Manufactured Landscapesrecommended viewing

Where does all the garbage go?
Jennifer Baichwal
Edward Burtynsky, Global Environmental Devastation
The Setup: 
Documentary giving wider perspective to the work of photographer Edward Burtynsky.

Are you familiar with the photography of Edward Burtynsky? He does these huge, incredibly detailed photos of places in which mankind has altered the landscape, like rock quarries or huge development projects and things like that. He claims to take no point of view—he just documents what’s there, not saying whether he thinks this is terrible or great. But the photos would likely make most people think that it’s a little shocking and horrifying how man has harmed the environment.

The movie begins with a long—LONG—tracking shot across this Chinese factory, past rows and rows of workers assembling fans, the very length of which shows you how enormous this facility is and implies the tedious, soul-deadening work these people put in. And of course, we know that these workers are being paid pittance and that all these fans are coming to Europe and the United States.

We then see all the workers, in bright yellow jackets, gather outside on this long street, where they are chastised for lapses in productivity. Burtynsky takes a photo from on high, capturing the rows of identical workers stretching off into the distance and the huge complex they work in.

We then have a section on “E Waste.” E waste are all the computers and gadgets and cell phones that we throw out, which apparently get shipped to China and dumped in these huge fields piled high with the dead technology. Then Chinese spend the whole day combing through the pile and taking out the valuable components or things that can be recycled, turning them in for what we can only imagine is a miniscule amount of money. Burtynsky has some photos of them, and also of the massive mounds of circuits and cell phones that we’ve just thrown out, not really knowing where they end up. He talks about how the people in this impoverished Chinese village pull apart computer monitors, which release toxic chemicals and gases. Burtynsky said he could smell the town from several kilometers away. The toxins leached through the soil and into the water supply, and now the water is no longer drinkable in the region.

After a few brief stops at oddly beautiful and deeply disturbing rock quarries, we head to Bangladesh, where, apparently, oil companies ground their obsolete tankers. When the tide goes out, young Indians go out and dismantle the ships, leading to stunning photographs of absolutely flat landscapes with an enormous half-tanker rising up, a few tiny humans standing nearby. Again, the people tearing these ships apart are not exactly turning into millionaires, and we hear how they are often standing shoulder-deep in oil sludge, and God knows what else, as they work. From there we join the building of the Three Gorges Dam in China, the largest engineering project ever undertaken by man, which will be half-again as long as the longest dam currently in existence. Burtynsky captures amazing photographs of the intricate expanse of the dam’s interior, but also the thirteen cities that are being dismantled for it, all of their residents being “relocated.” We find out it is the families themselves tearing apart their own houses, as they will be paid by the brick.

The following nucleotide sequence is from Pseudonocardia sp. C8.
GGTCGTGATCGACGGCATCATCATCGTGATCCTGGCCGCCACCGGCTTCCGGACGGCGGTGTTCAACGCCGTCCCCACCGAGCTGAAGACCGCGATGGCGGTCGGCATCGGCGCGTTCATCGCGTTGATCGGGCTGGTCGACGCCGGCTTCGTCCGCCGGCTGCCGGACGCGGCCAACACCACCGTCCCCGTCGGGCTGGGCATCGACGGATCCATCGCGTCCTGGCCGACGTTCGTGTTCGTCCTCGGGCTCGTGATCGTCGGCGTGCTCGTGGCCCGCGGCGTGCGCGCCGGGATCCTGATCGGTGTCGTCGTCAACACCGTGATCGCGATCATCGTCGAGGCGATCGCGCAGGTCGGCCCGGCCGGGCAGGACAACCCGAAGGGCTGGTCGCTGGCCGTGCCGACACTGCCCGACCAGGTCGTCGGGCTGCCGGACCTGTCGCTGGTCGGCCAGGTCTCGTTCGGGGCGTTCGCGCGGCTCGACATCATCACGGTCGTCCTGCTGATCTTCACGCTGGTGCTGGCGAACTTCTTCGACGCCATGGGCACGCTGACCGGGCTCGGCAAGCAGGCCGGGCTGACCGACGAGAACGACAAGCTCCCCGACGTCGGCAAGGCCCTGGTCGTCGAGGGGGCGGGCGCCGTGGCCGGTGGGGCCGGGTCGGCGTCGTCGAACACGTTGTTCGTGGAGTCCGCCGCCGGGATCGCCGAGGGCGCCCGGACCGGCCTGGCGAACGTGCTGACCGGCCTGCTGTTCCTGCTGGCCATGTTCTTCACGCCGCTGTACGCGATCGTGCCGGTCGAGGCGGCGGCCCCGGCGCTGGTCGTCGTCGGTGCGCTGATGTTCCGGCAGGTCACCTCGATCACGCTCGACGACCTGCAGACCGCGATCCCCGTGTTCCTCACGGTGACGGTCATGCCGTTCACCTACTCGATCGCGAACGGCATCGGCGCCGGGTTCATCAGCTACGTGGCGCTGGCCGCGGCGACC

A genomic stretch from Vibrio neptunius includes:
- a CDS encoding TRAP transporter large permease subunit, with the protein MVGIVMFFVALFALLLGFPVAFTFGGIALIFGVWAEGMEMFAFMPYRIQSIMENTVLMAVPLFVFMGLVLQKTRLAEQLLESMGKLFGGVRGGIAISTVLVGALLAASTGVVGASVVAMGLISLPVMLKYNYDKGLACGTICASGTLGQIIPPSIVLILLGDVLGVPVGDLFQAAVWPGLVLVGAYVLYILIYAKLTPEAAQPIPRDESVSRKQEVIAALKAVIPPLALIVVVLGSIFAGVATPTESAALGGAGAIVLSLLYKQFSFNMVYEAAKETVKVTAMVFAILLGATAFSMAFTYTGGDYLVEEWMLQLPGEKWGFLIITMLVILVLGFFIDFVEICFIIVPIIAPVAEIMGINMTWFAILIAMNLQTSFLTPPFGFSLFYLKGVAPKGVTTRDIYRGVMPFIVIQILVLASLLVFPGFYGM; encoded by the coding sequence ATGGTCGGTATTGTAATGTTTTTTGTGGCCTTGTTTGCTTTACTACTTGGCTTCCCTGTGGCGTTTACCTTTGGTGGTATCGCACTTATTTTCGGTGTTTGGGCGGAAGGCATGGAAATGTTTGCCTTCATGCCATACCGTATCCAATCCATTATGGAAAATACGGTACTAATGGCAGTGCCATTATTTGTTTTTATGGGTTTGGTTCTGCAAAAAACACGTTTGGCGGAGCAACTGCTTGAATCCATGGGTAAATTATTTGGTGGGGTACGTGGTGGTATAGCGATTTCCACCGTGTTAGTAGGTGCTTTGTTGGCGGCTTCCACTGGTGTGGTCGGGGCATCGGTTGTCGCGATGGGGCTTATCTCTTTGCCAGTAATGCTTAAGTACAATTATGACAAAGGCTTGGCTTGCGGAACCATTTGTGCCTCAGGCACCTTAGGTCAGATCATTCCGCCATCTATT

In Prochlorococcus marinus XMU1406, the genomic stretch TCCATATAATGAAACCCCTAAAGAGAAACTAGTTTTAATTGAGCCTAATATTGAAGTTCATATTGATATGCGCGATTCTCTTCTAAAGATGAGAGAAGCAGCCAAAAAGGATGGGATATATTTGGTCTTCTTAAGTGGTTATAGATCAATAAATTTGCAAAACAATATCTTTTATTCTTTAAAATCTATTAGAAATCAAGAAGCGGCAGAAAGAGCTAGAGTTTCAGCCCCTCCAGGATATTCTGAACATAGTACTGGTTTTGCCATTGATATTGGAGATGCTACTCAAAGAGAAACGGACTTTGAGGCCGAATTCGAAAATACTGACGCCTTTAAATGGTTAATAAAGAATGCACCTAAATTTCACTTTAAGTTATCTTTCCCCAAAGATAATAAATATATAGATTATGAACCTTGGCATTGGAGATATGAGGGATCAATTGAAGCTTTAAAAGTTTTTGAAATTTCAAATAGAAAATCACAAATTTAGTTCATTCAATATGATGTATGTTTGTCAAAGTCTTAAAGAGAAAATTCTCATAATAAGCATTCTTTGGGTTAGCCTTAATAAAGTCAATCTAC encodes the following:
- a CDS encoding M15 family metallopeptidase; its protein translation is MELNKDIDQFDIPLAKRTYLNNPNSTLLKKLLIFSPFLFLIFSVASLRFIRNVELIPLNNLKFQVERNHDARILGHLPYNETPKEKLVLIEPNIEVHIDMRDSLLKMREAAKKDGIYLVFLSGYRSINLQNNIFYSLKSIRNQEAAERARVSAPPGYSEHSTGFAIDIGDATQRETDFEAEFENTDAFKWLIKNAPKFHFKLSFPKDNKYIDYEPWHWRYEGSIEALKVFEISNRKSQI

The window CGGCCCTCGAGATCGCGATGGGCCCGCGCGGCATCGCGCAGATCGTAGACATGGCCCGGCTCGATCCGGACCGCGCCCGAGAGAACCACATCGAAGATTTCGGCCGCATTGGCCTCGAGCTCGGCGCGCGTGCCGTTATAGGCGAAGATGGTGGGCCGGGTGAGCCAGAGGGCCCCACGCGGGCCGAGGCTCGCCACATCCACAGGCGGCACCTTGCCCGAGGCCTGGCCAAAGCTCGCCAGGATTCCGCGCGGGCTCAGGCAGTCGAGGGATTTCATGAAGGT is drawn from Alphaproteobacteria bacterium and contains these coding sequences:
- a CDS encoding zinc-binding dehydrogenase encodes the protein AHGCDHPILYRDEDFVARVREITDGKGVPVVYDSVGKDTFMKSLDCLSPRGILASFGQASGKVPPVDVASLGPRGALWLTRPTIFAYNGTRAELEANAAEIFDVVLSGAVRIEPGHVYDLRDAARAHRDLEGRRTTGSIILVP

There is then a short section in Shanghai, a city growing at an explosive pace, as youthful Chinese stream into the city and live in horrid, endless sprawl. The movie pulls a Burtynsky-esque trick in contrasting the cruddy apartments of the common with the massively spacious home—with huge yard—of a prominent real estate agent, i.e. the one who is placing all of those people in the apartments and making her money off them. There is a very good moment in which she says, in her clipped, joyless voice: “This is my favorite bookshelf. Chinese antique style. Red. Red means happy.” She then snaps out the light.

Burtynsky says that he does not claim any bias in his pictures—he is merely representing what he sees—because if he were to take a viewpoint, i.e. “isn’t it terrible?” his viewpoint would become the focus, instead of what he is showing. This is smart, and the movie follows suit. It simply records what he is photographing and gives you a little information about what’s going on there, letting you come to your own conclusions, which are somewhat inescapable. The biggest impression for me was those huge fields of our discarded gadgets and computers. We just take our old computer to the corner and it magically disappears, and I think most of us don’t really know where it goes, except maybe to a dump. The powerful sense I got was of our garbage ending up over there, for some other people to go through and make something of. Kind of the equivalent of raking your leaves and then throwing them on your neighbor’s lawn. Although your leaves are unlikely to poison your neighbor's water supply.

So definitely a fascinating, although deeply, deeply depressing night out at the movies. It is interesting both on the art and political levels, and will make you more aware of the economics and dependencies going on in the world, though without leaving you with much sense except that we—but especially the Chinese—are deeply and truly fucked.

Should you watch it: 

Yes, it’s very good. Some familiarity with Burtynsky’s work going in would enhance your experience greatly.